[35] Two comments may be made about the exception.  The first is that it allows the Minister to request additional information.  It says nothing about the receipt of additional material proffered by an applicant to bolster material lodged earlier.  The second is that it is limited in its scope.  The additional information which may be requested is only that which may “assist with the technical assessment of the application”.  Specifically the additional information must not “change … expenditure or work program”, which topics are the subject matter of the two statements which must accompany and be lodged with an application.  Mr Lynch’s email of 7 March 2007 sought to change the depiction of Waratah’s financial resources, and therefore the amount it could commit to expenditure, from that described in the application and accompanying documents lodged on 1 November 2006.

[36] The plain meaning of s 134A(2) is that the Minister is to make a comparison of like with like.  What is to be compared are the applications, as described by s 133, lodged on the same day.  There would not be a comparison of like with like if the Minister considered one application lodged on (say) 1 November 2006 and another consisting of documents lodged on 1 November 2006 and 7 March 2007.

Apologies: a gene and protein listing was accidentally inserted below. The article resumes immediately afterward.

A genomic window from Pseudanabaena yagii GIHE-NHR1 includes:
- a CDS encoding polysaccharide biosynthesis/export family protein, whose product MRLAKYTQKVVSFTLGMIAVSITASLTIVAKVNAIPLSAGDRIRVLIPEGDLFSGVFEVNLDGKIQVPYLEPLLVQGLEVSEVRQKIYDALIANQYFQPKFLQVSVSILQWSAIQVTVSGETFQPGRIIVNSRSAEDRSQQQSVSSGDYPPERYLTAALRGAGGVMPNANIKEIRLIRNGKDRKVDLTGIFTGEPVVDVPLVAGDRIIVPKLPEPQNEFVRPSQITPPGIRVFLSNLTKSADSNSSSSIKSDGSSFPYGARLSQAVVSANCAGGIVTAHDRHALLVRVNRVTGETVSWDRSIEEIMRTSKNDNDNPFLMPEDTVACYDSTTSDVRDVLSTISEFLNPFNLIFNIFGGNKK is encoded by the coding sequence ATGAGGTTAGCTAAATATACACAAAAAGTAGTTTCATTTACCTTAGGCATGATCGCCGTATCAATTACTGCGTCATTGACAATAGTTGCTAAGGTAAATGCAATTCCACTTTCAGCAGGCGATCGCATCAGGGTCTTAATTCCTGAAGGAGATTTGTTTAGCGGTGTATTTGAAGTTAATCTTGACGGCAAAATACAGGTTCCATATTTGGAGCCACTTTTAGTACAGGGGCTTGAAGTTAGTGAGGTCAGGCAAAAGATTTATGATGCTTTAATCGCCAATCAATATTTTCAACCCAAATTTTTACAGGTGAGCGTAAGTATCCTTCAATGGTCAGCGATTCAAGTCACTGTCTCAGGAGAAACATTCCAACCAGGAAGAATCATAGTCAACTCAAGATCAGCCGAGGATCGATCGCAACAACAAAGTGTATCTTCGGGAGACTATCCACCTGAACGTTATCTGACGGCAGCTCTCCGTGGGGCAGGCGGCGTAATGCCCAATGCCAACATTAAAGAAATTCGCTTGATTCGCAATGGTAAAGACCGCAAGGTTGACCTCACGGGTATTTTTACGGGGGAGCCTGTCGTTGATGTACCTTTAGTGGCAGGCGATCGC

[37] Waratah’s submissions are predicated on the unexpressed premise that the Minister must determine which of two competing applicants will be the better explorer and thus exploiter of minerals in order to provide the best financial return to the State with the least “land use conflict” and environmental damage.  The terms come from s 2 of the Act, the designation of its “principal objectives”.  It is argued that to achieve this end the Minister is required to undertake a continuous assessment of applications and base a decision on the most recent and comprehensive information available.  This is said to be the source of the obligation to request an applicant to improve a defective application.

[38] The argument cannot be accepted.  It overlooks two points.  The first is that the determination of priority under s 134A is made only “for the purpose of considering and deciding the applications” for an exploration permit.  The decision to grant a permit is made pursuant to s 137.  The decision made under s 134A determines only the order in which the Minister will consider granting an exploration permit.  The second point is that the earlier decision concerning priority is to be made by reference to two documents, or sets of documents, lodged on the same day.  The terms of the subsection indicate that the comparison is to be made at one point in time by reference to information which exists at that point in time.  The inquiry mandated by s 134A(2) is not to find the better applicant to be granted an exploration permit.  It is to determine which of two applications should be considered first. 

[39] The submission that the Minister was under an obligation to request further information from an applicant in circumstances where its application would attract neutral scores under the policy should also be rejected.  There is nothing in the terms of s 134A which suggests such a duty.  Moreover the duty is inconsistent with what I regard is the clear construction of s 134A(2), that the assessment of relative merit is to be made by reference to the applications (and accompanying statements) as lodged.